Source: EurekAlert! - Medicine and Health - August 31, 2017 Category: International Medicine & Public Health Source Type: news

FDA Approves First U.S. Treatment for Chagas Disease (FREE)
By the Editors The FDA has approved benznidazole to treat Chagas disease, a parasitic infection, in children aged 2 to 12 years.The disease … (Source: Physician's First Watch current issue)
Source: Physician's First Watch current issue - August 30, 2017 Category: Primary Care Source Type: news

Beverly Hires Contractor To Euthanize Canada Geese In Controversial Plan
BEVERLY (CBS) — The Beverly Police Department said Wednesday that they had hired a private contractor to remove Canada geese from their public parks and take them off site to euthanize them. But the department did not confirm or deny a Salem News story that reported part of the plan involved then sending the goose meat to homeless shelters. “Geese pose a public health concern for our children, families and senior citizens,” Beverly Mayor Michael Cahill said in a statement Wednesday. “The City has contracted to safeguard against these risks humanely, to ensure our parks remain clean and safe for the ...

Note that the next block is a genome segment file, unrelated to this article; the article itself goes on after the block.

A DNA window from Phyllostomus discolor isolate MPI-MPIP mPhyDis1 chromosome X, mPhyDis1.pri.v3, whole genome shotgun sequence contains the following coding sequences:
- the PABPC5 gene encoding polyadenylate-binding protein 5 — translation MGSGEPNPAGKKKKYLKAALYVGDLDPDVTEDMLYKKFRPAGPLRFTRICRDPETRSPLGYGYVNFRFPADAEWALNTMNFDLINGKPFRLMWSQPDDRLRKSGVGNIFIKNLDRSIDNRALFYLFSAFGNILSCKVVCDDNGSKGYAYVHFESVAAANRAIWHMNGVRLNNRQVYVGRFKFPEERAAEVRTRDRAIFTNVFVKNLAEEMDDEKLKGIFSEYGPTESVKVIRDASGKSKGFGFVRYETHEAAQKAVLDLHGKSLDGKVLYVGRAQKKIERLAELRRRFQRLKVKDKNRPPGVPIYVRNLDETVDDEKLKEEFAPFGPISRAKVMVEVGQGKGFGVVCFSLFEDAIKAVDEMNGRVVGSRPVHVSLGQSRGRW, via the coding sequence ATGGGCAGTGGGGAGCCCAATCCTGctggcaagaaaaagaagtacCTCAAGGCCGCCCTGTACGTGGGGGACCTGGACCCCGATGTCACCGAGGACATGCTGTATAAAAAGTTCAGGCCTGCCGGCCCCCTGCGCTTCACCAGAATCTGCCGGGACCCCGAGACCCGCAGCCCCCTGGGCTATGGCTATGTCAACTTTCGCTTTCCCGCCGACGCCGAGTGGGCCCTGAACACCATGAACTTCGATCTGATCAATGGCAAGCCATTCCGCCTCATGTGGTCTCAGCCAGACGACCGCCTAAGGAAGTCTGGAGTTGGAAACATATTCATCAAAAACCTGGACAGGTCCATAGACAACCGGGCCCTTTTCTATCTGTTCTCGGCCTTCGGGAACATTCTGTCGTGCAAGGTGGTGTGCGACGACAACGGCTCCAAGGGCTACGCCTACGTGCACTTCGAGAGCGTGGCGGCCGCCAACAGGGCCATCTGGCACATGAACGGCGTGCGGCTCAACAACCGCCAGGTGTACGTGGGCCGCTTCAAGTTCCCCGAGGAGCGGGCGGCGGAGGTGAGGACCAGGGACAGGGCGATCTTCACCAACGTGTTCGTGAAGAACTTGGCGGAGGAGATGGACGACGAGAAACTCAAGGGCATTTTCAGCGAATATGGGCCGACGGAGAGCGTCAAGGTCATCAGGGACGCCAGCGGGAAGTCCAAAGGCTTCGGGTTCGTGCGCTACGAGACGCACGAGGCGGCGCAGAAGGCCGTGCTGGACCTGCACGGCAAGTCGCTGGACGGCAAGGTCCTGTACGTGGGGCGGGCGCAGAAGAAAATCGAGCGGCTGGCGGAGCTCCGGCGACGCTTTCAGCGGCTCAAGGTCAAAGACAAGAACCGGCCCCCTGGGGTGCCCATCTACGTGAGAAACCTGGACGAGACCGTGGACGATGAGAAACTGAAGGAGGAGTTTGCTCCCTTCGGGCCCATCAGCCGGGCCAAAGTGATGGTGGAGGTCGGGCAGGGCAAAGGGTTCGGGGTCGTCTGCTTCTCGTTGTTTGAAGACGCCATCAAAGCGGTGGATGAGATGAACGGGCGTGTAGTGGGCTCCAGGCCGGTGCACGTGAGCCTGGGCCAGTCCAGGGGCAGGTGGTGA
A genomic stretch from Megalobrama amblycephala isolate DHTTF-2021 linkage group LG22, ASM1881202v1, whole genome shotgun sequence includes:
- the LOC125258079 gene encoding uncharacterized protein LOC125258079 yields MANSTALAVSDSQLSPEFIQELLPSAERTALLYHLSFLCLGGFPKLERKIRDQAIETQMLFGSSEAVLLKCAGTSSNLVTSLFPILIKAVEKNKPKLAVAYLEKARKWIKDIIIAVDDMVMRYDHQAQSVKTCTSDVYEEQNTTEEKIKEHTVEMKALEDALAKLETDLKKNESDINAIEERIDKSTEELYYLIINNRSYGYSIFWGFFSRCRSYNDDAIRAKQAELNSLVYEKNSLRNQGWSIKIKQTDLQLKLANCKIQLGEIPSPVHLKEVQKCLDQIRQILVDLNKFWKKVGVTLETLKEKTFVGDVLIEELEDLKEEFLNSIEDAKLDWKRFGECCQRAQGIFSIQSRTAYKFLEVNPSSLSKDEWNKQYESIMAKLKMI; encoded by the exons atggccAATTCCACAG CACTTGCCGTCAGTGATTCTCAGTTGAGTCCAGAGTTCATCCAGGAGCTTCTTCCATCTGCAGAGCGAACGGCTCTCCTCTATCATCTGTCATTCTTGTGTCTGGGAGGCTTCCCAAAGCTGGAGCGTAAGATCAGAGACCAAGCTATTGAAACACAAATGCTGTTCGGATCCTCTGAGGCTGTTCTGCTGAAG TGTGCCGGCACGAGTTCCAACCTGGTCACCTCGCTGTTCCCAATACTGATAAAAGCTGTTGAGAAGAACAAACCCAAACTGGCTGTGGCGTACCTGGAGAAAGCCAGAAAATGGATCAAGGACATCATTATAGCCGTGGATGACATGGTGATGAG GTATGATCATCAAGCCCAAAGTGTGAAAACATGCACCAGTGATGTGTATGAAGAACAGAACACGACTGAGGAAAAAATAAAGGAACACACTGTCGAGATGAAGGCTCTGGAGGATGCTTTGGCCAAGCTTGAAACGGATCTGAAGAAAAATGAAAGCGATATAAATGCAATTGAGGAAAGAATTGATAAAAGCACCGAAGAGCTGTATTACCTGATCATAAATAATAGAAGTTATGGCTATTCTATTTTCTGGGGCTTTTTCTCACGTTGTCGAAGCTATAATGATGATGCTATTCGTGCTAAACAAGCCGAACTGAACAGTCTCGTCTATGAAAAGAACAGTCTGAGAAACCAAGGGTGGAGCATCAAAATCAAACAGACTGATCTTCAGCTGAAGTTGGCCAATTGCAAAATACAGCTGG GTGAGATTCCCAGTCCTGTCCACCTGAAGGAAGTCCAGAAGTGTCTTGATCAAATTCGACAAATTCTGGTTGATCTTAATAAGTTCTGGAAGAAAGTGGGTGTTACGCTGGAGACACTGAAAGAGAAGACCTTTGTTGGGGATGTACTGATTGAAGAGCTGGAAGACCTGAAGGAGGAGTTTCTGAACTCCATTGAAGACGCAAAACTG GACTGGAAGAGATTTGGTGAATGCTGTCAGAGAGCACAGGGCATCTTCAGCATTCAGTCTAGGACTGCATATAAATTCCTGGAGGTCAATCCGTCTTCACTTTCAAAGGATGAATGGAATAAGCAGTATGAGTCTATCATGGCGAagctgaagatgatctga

Source: WBZ-TV - Breaking News, Weather and Sports for Boston, Worcester and New Hampshire - August 30, 2017 Category: Consumer Health News Authors: Health – CBS Boston Tags: Health Heard On WBZ NewsRadio 1030 Local Syndicated Local Watch Listen Beverly Canada Geese Carl Stevens Source Type: news

Pediatric Treatment Approved for'Kissing Bug' Disease
WEDNESDAY, Aug. 30, 2017 -- Benznidazole has been approved by the U.S. Food and Drug Administration to treat the tropical parasitic infection Chagas, or " kissing bug " disease, in children aged 2 to 12. " The FDA is committed to making available safe... (Source: Drugs.com - Daily MedNews)
Source: Drugs.com - Daily MedNews - August 30, 2017 Category: General Medicine Source Type: news

FDA approves first U.S. treatment for Chagas disease
The U.S. Food and Drug Administration has granted accelerated approval to benznidazole for use in children ages 2 to 12 years old with Chagas disease. It is the first treatment approved in the United States for the treatment of Chagas disease. Chagas disease, or American trypanosomiasis, is a parasitic infection caused by Trypanosoma cruzi and can be transmitted through different routes, (Source: World Pharma News)